CastAR to pay back Kickstarter backers
"We want to do right by our backers and think that this is the right way to do that"
CastAR, the team hoping to lead the way in augmented reality gaming, is doing its best Santa Claus impression this holiday season. Today it's announcing its commitment to pay back its Kickstarter hardware backers, while still offering them a consumer unit.
Back in October 2013 3,863 backers pledged $1,052,110 in support of the projected augmented reality system. Just over a year later and CastAR is forging ahead and wants to refund any Kickstarter backer that pledged to receive a CastAR system.
We spoke to CEO David Henkel-Wallace about the scheme that will please backers and no doubt turn heads and headsets in the industry.
Q: First, let's get to the nitty-gritty - who will qualify, how will the returns will happen, when will this be completed?
David Henkel-Wallace: We're giving every backer who was expecting CastAR hardware a free consumer CastAR system at release and will be fully reimbursing their Kickstarter backings. We will start reimbursement via Paypal at the start of the new year with the last batch going out on February 29.
"Just because you can do something doesn't mean it's right"
We're offering reimbursements to backers who pledged at the hardware tiers - “The Magic Wand” and above. The exception is the Early and Almost as Early CastAR backers, since those backers have already received their Early CastAR prototypes. That said, we'll happily exchange any Early CastAR prototypes for a discount code good for one free consumer CastAR at product launch, if any Early/Almost as Early backers would rather wait for the consumer CastAR and content.
A standard Kickstarter Survey will go to all backers this week to collect the necessary info.
Q: Why do such a generous thing when you could just keep the cash?
David Henkel-Wallace: Just because you can do something doesn't mean it's right. We have several reasons why we felt it was best to draw the Kickstarter to a close, and why that should involve reimbursing the backers.
First, backers ordered various combinations of hardware (e.g. some just glasses, some glasses plus a magic wand controller, etc). It's hard for developers to write fun games if they don't know what the user will have. This way we can level out the configuration (e.g. our consumer product will have the wand!).
Second, our Kickstarter rewards were developer-oriented, but we later learned that most of our backers had really expected a consumer product complete with content. Rather than tell people that they would simply have to write their own games, we decided it's better to take the time to give backers what they expected.
Third, we promised, and initially delivered, a lot of background details as our development progressed. But as we moved from development to exploring manufacturing, commercial requirements (such as vendor NDAs) made this harder and harder to do, until we reached the point where we could only either provide vacuous “updates” or say nothing, neither of which our backer community appreciated.
Because we wouldn't be here without our Kickstarter community, who gave us the early support and momentum that we needed to get to this point, we didn't want to leave them high and dry. Our backers also helped us prove that there was a large and enthusiastic market for this type of product, and that was important in getting our Series A round. We want to do right by our backers and think that this is the right way to do that as well as move us forward as a business.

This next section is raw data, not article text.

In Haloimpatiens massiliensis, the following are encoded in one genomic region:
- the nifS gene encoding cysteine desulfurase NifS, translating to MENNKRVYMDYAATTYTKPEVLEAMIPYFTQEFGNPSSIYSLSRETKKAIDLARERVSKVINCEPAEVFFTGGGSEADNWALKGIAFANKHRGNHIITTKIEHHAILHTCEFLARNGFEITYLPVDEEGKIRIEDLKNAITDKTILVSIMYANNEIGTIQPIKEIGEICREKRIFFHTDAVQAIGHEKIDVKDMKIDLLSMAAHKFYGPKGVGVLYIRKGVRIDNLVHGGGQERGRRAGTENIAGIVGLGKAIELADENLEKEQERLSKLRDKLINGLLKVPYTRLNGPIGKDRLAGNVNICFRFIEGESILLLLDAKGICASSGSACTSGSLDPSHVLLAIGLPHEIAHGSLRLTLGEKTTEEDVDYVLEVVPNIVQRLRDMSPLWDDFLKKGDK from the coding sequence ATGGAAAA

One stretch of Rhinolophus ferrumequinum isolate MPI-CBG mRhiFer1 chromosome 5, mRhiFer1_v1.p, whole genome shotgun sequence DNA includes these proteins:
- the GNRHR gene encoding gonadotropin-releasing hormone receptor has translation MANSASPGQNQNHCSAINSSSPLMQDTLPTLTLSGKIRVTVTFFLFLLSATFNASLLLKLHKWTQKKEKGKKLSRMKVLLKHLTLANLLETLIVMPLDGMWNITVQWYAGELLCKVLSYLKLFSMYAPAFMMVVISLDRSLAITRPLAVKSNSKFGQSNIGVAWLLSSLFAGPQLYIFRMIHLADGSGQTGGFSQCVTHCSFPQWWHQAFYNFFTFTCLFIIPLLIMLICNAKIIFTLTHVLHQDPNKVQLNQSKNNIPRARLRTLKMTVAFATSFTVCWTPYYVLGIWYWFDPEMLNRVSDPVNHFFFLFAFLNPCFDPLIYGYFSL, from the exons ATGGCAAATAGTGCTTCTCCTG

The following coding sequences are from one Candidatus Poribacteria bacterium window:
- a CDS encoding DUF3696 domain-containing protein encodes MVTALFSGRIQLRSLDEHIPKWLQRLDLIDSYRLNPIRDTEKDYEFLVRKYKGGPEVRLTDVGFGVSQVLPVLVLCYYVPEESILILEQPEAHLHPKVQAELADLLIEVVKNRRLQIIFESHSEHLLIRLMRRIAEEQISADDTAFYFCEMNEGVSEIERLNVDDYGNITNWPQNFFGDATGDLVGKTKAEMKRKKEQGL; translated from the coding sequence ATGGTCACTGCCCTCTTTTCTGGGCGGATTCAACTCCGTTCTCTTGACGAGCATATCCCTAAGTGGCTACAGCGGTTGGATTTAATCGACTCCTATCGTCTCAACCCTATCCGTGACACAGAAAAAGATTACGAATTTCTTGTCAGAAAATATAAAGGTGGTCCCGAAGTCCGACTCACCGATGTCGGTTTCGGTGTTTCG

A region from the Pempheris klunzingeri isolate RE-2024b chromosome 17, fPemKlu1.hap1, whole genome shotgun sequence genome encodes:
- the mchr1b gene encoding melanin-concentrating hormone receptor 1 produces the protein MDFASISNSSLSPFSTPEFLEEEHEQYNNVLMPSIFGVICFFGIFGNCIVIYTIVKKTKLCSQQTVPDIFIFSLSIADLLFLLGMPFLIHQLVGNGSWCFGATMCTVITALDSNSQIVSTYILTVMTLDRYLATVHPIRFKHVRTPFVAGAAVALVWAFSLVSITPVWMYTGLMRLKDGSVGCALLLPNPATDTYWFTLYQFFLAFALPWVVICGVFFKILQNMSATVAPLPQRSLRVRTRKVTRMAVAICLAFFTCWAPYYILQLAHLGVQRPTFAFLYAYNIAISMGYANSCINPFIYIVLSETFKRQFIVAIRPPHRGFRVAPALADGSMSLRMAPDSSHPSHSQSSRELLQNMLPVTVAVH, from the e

Q: How have things progressed since the funding was announced? Has it accelerated things?
David Henkel-Wallace: Our Series A from Playground Global has been incredibly useful to us. At a high level, it's put us on a path to launch a much bigger product than we originally set out to, one that will be directed at a broad consumer market and will ship with a strong library of content (we have some fun titles already signed up). Most recently, we've doubled our staff since funding and have also moved into a larger office space in Palo Alto.
Apart from the finances, Playground's network and structure have provided leverage unlike any other investor I've ever worked with. For example it's given us supply chain credibility and buying power we could never have achieved as a startup company on our own.
Q: How is the consumer product evolving as launch gets closer?
David Henkel-Wallace: The current developer sets are pretty much designed for programmers; the consumer ones are for everyone. We have developed some great innovations in regards to usability, all-day play, and simplifying setup and use by getting rid of various cables.
We've firmed up the feature set (including, as I mentioned above, the Magic Wand game controller) and made some refinements to take advantage of consumer needs (for example we did research to find out the typical sizes of people's dining room tables and coffee tables). The new glasses are half the weight of the current ones (less than 70g).
"Playground's network and structure have provided leverage unlike any other investor I've ever worked with"
Q: What are your aims for the bundled content for launch? What does it need to do as the first content people will play?
David Henkel-Wallace: We have three criteria (in order): #1: They should be fun right out of the box. #2: They should show off the strengths of the platform and be real titles, not simply demos. #3: You should be able to play them with friends, not just by yourself.
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